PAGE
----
In Australia, a New Look at Immigration: ‘It’s About Our Friends’

MELBOURNE, Australia – The 3 year old girl was born in Australia in a tiny town called Biloela, far from the big cities of Sydney and Melbourne. But her parents were asylum seekers from Sri Lanka and lived in a country that is highly discouraging from illegal migration, so the government sent them to a distant island while deciding their fate.

This week the girl, Tharnicaa Murugappan, returned to mainland Australia, but not for the reason her family had hoped – she was medically evacuated to Perth, where she is now battling a blood infection after a long illness in a hospital. Family supporters say she was given pain medication only for almost two weeks in the remote government detention center while her fever rose and she now has pneumonia, which led to her blood infection.

Tharnicaa and her family, often referred to as the “Biloela family” by Australians, are the best known asylum seekers in Australia. In a country criticized by international human rights organizations for its “draconian” immigration policy, the imprisonment of Tharnicaa and her older sister has sparked outrage.

Tharnicaa’s illness has renewed calls for the family to be released from custody and has sparked vigils and candlelight protests across Australia. Over half a million people have signed a petition calling for the family to be brought back to Biloela, a city of about 5,800 residents 260 miles northwest of Brisbane. Politicians on both sides have called for the family’s release from custody while supporting the tough immigration policies that have brought them there. Home Secretary Karen Andrews was so overwhelmed with calls about the case that it was stated on her mailbox that anyone wishing to speak to her about it should do so in writing.

The Murugappan family – mother Kokilapathmapriya Nadesalingam, father Nadesalingam Murugappan, Tharnicaa and her 6-year-old sister Kopika – are the only people held at the Christmas Island Detention Center, 1,000 miles north of mainland Australia. The two sisters, both born in Australia, are the only two children currently in immigration detention in Australia. Unlike the United States, Australia does not automatically grant citizenship to children born in the country, and the two girls are not eligible as children of “illegitimate maritime arrivals”.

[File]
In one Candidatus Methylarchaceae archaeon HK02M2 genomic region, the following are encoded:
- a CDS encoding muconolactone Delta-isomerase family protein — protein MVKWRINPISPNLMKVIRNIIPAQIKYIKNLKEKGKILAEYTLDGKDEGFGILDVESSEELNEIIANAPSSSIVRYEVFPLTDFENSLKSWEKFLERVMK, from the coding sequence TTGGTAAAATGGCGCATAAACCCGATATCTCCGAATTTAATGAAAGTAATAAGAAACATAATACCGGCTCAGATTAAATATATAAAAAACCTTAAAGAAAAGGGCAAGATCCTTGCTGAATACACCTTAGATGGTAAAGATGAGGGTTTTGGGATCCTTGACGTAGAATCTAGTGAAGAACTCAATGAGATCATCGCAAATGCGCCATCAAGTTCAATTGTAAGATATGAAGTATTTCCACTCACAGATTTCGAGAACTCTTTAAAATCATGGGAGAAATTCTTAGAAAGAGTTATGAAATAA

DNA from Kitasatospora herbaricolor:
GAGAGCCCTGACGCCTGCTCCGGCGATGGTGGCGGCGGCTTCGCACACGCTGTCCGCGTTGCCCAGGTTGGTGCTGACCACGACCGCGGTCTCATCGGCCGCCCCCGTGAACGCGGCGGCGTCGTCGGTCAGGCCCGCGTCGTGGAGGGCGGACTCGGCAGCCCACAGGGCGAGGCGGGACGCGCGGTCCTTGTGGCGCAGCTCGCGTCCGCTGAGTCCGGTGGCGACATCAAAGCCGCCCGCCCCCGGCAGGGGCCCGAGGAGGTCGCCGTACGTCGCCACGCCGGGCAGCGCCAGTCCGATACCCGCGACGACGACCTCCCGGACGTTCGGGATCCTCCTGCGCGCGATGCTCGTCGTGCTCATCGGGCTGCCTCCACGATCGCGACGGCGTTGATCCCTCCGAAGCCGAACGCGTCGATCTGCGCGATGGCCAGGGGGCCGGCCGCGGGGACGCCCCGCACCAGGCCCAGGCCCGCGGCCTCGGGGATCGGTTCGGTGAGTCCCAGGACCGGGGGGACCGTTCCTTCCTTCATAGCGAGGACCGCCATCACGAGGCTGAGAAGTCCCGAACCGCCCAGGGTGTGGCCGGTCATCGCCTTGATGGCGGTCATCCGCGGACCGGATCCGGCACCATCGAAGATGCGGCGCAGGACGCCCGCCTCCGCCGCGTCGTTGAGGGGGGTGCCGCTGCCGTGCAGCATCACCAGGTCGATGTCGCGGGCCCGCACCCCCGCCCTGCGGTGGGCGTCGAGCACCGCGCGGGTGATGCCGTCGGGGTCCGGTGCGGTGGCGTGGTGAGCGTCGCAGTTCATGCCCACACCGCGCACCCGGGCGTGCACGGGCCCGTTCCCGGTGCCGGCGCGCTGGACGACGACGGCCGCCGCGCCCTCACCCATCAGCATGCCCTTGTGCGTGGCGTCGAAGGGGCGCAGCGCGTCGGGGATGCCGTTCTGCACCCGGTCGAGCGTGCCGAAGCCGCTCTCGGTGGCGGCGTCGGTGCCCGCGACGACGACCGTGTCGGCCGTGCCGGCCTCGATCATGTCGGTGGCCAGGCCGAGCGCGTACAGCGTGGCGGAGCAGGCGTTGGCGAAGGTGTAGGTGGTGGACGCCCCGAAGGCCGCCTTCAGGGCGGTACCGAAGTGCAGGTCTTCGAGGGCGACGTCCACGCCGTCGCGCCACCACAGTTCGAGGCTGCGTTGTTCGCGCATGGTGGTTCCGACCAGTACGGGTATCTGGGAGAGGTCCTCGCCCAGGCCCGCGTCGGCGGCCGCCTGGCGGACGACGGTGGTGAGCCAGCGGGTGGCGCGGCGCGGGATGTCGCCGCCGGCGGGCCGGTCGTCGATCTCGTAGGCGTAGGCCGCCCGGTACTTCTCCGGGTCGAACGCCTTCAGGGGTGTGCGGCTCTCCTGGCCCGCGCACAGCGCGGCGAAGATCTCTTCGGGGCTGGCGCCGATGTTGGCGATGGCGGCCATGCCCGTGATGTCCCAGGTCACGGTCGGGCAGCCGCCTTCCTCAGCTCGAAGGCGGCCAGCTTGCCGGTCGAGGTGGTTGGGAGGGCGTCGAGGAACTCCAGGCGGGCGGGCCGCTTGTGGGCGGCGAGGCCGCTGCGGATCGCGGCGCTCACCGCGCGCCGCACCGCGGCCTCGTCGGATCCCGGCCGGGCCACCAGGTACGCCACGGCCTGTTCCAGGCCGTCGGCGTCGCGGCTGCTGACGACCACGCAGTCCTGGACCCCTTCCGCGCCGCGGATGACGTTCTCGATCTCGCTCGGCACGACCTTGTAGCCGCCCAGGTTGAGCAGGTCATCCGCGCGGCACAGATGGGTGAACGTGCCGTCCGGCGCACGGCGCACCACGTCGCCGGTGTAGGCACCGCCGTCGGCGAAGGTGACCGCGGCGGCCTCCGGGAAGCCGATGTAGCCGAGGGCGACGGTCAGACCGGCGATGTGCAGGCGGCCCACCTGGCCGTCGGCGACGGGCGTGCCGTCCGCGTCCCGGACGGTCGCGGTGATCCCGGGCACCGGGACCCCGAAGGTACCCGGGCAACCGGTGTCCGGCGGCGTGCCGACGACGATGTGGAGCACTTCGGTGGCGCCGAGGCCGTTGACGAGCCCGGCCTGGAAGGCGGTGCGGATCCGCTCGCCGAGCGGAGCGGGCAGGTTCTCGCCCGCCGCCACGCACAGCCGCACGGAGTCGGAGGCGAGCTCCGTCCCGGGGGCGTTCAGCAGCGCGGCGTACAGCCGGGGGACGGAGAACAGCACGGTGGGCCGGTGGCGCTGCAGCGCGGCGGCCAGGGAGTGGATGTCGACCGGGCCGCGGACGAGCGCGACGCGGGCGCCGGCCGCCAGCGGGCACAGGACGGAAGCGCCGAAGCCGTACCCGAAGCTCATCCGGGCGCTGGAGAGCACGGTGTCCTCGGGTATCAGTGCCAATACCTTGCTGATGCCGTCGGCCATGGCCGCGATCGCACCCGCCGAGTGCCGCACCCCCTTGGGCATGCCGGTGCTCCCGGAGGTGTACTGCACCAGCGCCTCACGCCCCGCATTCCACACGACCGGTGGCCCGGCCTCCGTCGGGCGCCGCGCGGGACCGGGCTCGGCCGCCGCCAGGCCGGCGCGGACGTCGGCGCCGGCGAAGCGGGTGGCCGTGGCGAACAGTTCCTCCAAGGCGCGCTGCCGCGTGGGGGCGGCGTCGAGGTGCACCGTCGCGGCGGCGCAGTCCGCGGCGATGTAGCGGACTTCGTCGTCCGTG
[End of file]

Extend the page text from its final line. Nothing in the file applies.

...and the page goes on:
The case is unusual in that the small rural town of Biloela, which leads the fight to recapture the family, is a politically conservative place. But when the family was taken away by immigration in 2018 after their asylum applications were denied and their temporary visas expired, locals didn’t think about politics. In this case it was “not about politics or asylum seekers, but about our friends,” said Simone Cameron, a local from Biloela and a friend of the family.

The family has been held on Christmas Island since 2019 as they fight government efforts to deport them to Sri Lanka.

Late last month, family supporters said Ms. Nadesalingam and Mr. Murugappan had started reporting concerns to International Health and Medical Services, the private health care provider for the Christmas Island detention center, after Tharnicaa caught a fever on May 24. Requests for antibiotics were ignored and the family was only given over-the-counter pain relievers and a leaflet on common flu symptoms, even when her fever rose and she began to vomit.

According to the supporters, Tharnicaa was hospitalized on June 6 on Christmas Island. The next day, she and her mother were evacuated to a hospital on the Perth mainland. She is recovering, but the doctors are still trying to find the cause of the infection.

“It was sheer negligence that they did not actually use Tharnicaa antibiotics that resulted in pneumonia,” a family friend, Angela Fredericks, said in a telephone interview on Thursday. She added that the family would have to “beg and fight” for Tharnicaa to be evacuated to the mainland.

In previous statements, Home Secretary Karen Andrews has defended Tharnicaa’s treatment, saying that she will be evacuated to Perth as soon as recommended. International Health and Medical Services did not respond to requests for comment.

Tharnicaa’s parents, belonging to the Tamil minority of Sri Lanka, fled the violence in their home country, where civil war raged for decades, before ending in 2009. Visas allowed them to live in Biloela, where they met, married and the two girls got.

Their asylum applications have been denied on the grounds that Mr Murugappan has been able to return to Sri Lanka three times and the war in Sri Lanka has ended, which means the risks for them have decreased. After Ms. Nadesalingam’s temporary visa expired in 2018, the family were sent to a Melbourne detention center and then flown to Christmas Island in 2019, where they are the only inmates at the facility, which was built for 400 people. The government tried twice to deport her.

The government has repeatedly said that staying with the family will encourage other asylum seekers and smugglers to reach the country by boat – an often fatal journey.

But that “doesn’t mean we lock up two children for just one point,” said Carina Ford, the family’s immigration attorney.

“They pose no threat to our sovereignty,” said Anthony Albanese, leader of the opposition Australian Labor Party, at a press conference on Thursday. “Our sovereignty is not diminished by the fact that we take care of these young girls who were born here and their mum and dad.”

Proponents continue to urge the government to reintroduce the family into the community at the Minister’s discretion. “You had a lovely peaceful life in Biloela and could do it again tomorrow if those in power decide,” said Ms. Cameron, the family friend.

Tharnicaa will be 4 years old on Saturday, most likely in the hospital. It would be her fourth birthday in custody.